A lot or a little?
The parents' guide to what's in this movie.
What parents need to know
Parents need to know that John Dies at the End is a horror/fantasy movie from cult director Don Coscarelli (Phantasm, Bubba Ho-Tep) that's based on a 2007 cult novel by David Wong. It's an endlessly trippy, oddball experience about a fictitious street drug called "soy sauce" that lets users "see" things. Side effects and withdrawal from the drug are discussed. Bloody, gory fantasy violence is a major issue, with severed limbs, exploding eyes, strange creatures, guns and shooting, and ripped-up body parts (victims include children). Language is also very strong, with occasional torrents of "f--k" and "s--t," as well as other offensive terms. During one climactic sequence, the movie shows a huge group of topless (masked) women, lingering on them for several minutes. This is the kind of underground movie that certain teens won't be able to resist.
- Parents say
- Kids say
What's the story?
After a prologue in which a zombie is beheaded and an axe is repaired, David Wong (Chase Williamson) speaks to a reporter (Paul Giamatti) in a Chinese restaurant, documenting his strange story. David's friend John (Rob Mayes) has taken a new street drug called "soy sauce" that lets users see and know things -- but they also experience fearsome side effects like creepy monsters. John frantically calls David for help, and David accidentally takes the drug, too. This sends them both on a crazy adventure that involves a professional magician (Clancy Brown), a lost dog, and a giant creature from another dimension that may be looking to take over the Earth. Are David and John up to the challenge? And will John really die at the end?
Is it any good?
Viewers who can give up all their preconceived notions and go along for this wild ride will have a fun, memorable time -- as long as they're ready for the extremely mature content. Cult director Don Coscarelli -- maker of the Phantasm series and Bubba Ho-Tep -- usually brings unhinged imagination and bizarre humor to his horror movies, which probably leads viewers into not taking him very seriously. JOHN DIES AT THE END doesn't change that at all. It's a loony, oddball, trippy, clumsy, illogical, outlandish, gory slice of "what the heck is going on?" with distant echoes of Brazil, Bill & Ted's Excellent Adventure, Naked Lunch, and other films of that ilk.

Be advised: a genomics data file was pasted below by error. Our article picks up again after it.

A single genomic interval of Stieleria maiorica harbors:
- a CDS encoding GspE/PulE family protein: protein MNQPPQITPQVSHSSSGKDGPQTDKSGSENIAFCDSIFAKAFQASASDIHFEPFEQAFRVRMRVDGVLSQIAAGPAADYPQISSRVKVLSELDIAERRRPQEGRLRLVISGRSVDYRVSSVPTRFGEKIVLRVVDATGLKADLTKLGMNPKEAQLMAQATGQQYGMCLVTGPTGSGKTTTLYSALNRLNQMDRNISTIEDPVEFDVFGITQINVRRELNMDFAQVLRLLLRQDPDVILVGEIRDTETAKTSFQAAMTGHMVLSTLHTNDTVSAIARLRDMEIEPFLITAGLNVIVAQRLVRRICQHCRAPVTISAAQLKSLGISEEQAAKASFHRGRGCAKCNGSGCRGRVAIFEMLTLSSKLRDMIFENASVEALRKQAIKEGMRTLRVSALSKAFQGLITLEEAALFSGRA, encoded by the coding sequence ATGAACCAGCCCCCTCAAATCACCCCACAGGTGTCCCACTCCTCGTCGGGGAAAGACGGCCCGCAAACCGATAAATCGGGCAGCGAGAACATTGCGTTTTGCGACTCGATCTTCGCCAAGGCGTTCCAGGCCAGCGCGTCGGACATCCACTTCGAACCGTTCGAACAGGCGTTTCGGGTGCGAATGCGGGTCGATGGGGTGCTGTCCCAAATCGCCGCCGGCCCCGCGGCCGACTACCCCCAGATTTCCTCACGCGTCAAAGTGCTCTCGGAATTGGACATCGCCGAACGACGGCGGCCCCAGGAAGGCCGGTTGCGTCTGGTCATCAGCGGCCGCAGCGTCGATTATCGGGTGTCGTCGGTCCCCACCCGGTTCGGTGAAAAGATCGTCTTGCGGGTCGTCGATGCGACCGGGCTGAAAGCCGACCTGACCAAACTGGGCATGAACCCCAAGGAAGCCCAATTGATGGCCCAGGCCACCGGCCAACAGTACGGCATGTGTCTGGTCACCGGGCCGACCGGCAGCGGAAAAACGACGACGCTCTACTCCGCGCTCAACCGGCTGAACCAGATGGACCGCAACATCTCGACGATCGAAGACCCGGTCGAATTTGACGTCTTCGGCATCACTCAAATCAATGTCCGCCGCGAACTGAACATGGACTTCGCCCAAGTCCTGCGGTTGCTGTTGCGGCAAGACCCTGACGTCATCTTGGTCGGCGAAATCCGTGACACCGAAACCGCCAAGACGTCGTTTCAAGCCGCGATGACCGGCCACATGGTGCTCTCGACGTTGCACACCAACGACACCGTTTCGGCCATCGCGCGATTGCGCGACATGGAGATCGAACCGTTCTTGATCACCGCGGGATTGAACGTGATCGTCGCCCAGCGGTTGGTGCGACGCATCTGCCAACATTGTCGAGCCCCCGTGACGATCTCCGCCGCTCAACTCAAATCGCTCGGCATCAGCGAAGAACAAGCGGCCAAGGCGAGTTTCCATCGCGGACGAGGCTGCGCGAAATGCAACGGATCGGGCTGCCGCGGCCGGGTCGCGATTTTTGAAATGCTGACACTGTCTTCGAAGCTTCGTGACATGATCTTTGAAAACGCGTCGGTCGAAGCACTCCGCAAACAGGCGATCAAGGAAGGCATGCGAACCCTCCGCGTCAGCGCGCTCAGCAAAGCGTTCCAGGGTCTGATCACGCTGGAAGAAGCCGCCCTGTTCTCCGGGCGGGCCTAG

The movie's detractors so far have focused on the approach to adapting of the novel, the sub-par visual effects, and the idea that the film fails to keep up its level of craziness: It's either too crazy or not crazy enough, according to different critics. But all of this misses what's actually there in the movie; it establishes during the "riddle" of the first two minutes that nothing can be nailed down or relied upon.
Talk to your kids about ...
Families can talk about John Dies at the End's bloody, gory, over-the-top violence. What effect does it have? Does the movie cross the line? If so, where/how?
What does it mean to be a "cult" movie or novel? What's the appeal of this strange, off-kilter style of writing and filmmaking?
How much does it matter if John Dies at the End has a "logical" plot that can be easily followed? Can it be enjoyable otherwise?
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Common Sense Media's unbiased ratings are created by expert reviewers and aren't influenced by the product's creators or by any of our funders, affiliates, or partners.